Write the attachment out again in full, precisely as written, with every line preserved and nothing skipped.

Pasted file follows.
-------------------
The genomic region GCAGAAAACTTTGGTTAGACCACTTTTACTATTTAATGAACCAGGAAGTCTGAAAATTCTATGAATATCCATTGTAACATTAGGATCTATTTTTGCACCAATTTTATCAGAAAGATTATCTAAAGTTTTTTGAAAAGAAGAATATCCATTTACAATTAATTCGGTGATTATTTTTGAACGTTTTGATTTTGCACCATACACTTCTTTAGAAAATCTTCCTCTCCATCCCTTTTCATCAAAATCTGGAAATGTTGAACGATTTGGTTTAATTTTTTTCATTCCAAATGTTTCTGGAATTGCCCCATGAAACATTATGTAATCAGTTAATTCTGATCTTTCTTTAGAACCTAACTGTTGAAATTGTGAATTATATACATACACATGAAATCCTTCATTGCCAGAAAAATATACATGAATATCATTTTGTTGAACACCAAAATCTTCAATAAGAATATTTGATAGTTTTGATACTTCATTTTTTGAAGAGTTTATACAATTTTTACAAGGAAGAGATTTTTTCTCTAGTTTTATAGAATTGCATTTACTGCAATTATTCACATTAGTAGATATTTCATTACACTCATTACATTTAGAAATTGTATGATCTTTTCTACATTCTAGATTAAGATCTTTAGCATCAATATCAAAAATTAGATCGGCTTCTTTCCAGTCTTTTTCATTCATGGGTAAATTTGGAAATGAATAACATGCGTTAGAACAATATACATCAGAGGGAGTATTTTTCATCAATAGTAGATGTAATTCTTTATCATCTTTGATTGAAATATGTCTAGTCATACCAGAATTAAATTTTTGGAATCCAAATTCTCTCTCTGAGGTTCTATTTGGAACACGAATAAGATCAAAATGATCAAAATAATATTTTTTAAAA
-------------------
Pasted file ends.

The genomic region GCAGAAAACTTTGGTTAGACCACTTTTACTATTTAATGAACCAGGAAGTCTGAAAATTCTATGAATATCCATTGTAACATTAGGATCTATTTTTGCACCAATTTTATCAGAAAGATTATCTAAAGTTTTTTGAAAAGAAGAATATCCATTTACAATTAATTCGGTGATTATTTTTGAACGTTTTGATTTTGCACCATACACTTCTTTAGAAAATCTTCCTCTCCATCCCTTTTCATCAAAATCTGGAAATGTTGAACGATTTGGTTTAATTTTTTTCATTCCAAATGTTTCTGGAATTGCCCCATGAAACATTATGTAATCAGTTAATTCTGATCTTTCTTTAGAACCTAACTGTTGAAATTGTGAATTATATACATACACATGAAATCCTTCATTGCCAGAAAAATATACATGAATATCATTTTGTTGAACACCAAAATCTTCAATAAGAATATTTGATAGTTTTGATACTTCATTTTTTGAAGAGTTTATACAATTTTTACAAGGAAGAGATTTTTTCTCTAGTTTTATAGAATTGCATTTACTGCAATTATTCACATTAGTAGATATTTCATTACACTCATTACATTTAGAAATTGTATGATCTTTTCTACATTCTAGATTAAGATCTTTAGCATCAATATCAAAAATTAGATCGGCTTCTTTCCAGTCTTTTTCATTCATGGGTAAATTTGGAAATGAATAACATGCGTTAGAACAATATACATCAGAGGGAGTATTTTTCATCAATAGTAGATGTAATTCTTTATCATCTTTGATTGAAATATGTCTAGTCATACCAGAATTAAATTTTTGGAATCCAAATTCTCTCTCTGAGGTTCTATTTGGAACACGAATAAGATCAAAATGATCAAAATAATATTTTTTAAAA